The truculence first heard from our leaders has likewise become more tempered and muted, mirroring the evolution of public opinion that has occurred over the past four weeks. It would seem we have come to realize that our initial desire for finality will not be fulfilled and that we will have to change our lives, not simply eliminate the lives of others, if we are to cope and thrive in this new environment.
The polls reveal the salience of the attacks on the U.S. for Canadians in other surprising ways. For the first time I can recall, Canadians are prepared to support increased defence spending. Even more out of character, we appear ready to fund it through increased taxation. Our natural antipathy to being drawn closer into the American orbit also seems to be evaporating. Almost 65 per cent of our citizens report a closer bond with Americans following Sept. 11 and believe our reaction to these events underscores recognition of a common set of values and interests.
In addition to accepting inconvenience and the possible diminution of civil liberties, Canadians report a willingness to give up a measure of sovereignty and to harmonize certain policies in order to secure a “North American perimeter.” Far from indicating a desire for a common identity with Americans, these findings merely underline an attitude that always lay just below the surface of Canadian public opinion— a grudging understanding that, for good or ill, the destinies of the two nations are inextricably linked. While this may dismay rock-ribbed nationalists, it should not shock. Given that we share outrage and fear about the present and anxiety about the future, its no surprise that our view of the world more closely mirrors our neighbours’.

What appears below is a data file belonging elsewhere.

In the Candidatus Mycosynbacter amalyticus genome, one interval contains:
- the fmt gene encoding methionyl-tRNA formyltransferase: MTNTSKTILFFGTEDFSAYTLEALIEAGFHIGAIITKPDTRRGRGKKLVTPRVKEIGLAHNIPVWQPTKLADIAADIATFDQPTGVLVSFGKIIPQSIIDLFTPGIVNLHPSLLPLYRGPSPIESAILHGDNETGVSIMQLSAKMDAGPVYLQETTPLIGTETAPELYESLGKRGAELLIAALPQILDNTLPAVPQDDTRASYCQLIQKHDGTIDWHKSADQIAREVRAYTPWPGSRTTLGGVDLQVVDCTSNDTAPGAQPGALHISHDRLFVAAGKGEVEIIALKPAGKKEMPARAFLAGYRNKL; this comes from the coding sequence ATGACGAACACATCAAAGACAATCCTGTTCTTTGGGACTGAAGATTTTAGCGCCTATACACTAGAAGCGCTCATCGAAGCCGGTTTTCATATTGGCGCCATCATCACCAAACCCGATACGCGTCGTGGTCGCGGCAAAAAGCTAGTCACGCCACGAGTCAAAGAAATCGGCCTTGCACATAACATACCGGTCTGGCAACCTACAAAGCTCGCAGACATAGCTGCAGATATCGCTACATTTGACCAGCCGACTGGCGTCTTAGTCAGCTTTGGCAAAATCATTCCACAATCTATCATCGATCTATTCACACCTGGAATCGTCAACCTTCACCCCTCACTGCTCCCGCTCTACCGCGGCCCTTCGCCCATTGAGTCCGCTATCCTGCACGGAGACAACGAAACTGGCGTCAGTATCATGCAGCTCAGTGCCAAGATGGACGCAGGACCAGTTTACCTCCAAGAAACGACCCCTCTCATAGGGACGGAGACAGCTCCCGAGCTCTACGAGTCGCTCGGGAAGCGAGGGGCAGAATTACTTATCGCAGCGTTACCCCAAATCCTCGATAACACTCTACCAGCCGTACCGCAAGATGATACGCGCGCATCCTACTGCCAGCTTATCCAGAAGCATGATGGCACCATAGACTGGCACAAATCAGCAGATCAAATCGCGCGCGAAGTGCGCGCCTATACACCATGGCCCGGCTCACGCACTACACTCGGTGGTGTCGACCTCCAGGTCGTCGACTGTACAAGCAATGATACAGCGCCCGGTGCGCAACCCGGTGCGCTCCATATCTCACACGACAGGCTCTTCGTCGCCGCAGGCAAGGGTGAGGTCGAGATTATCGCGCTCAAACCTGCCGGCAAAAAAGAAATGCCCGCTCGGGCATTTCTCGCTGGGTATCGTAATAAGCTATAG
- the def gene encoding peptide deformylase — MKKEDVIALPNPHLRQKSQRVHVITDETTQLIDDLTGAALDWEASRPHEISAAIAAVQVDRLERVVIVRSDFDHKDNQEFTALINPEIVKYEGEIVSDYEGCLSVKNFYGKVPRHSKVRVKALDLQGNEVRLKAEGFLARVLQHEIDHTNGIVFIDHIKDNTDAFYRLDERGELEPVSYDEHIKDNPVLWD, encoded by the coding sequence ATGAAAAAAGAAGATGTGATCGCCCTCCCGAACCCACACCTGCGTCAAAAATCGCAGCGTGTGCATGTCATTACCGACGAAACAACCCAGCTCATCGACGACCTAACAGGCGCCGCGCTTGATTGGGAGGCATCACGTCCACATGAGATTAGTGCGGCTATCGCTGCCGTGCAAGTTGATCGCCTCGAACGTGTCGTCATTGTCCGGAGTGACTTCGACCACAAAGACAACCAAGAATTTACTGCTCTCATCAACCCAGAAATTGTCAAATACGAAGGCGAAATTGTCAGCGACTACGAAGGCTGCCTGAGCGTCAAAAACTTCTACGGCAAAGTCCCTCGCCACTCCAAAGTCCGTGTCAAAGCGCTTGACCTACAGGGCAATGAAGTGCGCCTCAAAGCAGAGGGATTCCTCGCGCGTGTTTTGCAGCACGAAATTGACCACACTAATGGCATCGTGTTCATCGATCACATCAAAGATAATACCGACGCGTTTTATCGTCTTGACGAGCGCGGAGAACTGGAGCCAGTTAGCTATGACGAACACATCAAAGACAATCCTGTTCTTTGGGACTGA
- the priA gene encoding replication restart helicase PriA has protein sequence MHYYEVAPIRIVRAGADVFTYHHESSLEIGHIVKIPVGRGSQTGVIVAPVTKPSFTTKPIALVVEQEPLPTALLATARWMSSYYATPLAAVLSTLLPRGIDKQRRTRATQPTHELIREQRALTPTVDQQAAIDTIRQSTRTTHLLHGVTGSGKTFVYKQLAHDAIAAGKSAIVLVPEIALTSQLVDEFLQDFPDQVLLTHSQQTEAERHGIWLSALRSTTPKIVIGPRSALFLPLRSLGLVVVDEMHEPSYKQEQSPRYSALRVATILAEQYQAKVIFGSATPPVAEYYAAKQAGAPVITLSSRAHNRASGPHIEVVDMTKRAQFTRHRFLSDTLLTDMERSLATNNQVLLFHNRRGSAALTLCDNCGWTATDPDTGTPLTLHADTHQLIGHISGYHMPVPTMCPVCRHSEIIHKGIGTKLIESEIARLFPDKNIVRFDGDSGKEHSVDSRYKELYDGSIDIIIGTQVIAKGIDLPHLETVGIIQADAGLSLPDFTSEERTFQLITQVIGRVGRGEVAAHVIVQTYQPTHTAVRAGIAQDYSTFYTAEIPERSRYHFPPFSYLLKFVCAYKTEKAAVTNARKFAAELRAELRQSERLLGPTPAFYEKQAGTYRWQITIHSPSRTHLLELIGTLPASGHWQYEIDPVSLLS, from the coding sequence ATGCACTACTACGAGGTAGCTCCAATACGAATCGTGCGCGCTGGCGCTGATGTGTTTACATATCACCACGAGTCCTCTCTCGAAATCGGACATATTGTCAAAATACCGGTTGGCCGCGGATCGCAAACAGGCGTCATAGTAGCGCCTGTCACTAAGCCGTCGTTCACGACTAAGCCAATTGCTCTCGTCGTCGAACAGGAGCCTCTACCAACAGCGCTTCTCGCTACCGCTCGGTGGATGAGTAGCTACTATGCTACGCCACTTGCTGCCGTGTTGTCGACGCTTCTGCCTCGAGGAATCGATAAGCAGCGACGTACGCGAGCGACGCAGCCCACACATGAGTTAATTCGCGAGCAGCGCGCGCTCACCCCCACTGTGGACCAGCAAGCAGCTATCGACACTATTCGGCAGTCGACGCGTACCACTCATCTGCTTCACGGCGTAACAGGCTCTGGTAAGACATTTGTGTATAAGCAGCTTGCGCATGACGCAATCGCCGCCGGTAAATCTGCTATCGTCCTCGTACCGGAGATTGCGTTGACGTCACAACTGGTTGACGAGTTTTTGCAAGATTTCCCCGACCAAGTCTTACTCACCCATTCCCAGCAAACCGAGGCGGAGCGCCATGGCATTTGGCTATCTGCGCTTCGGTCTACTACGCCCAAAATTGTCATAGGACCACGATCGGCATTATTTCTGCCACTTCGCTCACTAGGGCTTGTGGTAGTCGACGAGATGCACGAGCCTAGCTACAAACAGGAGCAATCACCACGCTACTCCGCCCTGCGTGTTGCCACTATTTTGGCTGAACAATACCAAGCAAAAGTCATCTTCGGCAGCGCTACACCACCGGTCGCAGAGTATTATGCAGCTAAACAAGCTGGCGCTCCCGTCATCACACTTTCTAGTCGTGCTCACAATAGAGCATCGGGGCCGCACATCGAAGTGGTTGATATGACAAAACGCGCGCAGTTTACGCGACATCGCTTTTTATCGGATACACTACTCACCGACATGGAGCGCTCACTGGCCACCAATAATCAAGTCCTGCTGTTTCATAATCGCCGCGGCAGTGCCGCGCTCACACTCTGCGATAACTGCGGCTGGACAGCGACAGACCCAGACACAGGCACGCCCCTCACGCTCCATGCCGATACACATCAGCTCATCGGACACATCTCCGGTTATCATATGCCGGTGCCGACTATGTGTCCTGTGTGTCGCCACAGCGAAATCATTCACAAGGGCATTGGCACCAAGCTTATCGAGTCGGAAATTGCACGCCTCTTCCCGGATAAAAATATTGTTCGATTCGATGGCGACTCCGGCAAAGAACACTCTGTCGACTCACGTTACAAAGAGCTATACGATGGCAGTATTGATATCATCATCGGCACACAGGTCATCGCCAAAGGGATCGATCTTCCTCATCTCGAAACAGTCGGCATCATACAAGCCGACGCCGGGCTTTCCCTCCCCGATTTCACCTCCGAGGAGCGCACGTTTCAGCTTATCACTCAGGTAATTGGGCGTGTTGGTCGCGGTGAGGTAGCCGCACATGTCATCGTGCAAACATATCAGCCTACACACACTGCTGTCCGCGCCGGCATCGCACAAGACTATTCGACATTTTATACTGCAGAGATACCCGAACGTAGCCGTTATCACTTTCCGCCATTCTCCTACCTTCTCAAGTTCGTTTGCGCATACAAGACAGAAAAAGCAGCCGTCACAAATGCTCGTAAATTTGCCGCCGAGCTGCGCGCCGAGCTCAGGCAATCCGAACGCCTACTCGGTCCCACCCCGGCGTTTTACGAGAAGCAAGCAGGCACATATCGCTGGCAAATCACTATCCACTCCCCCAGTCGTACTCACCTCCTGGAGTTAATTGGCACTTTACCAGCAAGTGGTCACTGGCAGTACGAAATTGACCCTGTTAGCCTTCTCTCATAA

Those of us who have analyzed coundess polls in the past know that public opinion can often be fleeting. But many of the behaviours and sentiments we are seeing are out of character with the world we knew before Sept. 11. They suggest we are going through a wholesale cultural introspection—a reassessment of what is important and what is unimportant in our lives. We are asking ourselves how we should be living our lives in the future. The Depression forever changed that generations attitude towards thrift; the Second World War gave new meaning to the horrors of dictatorship; the economic growth of the ’50s forever altered our commitment to prosperity. More and more, the events of Sept. 11 appear to be producing precisely this type of change.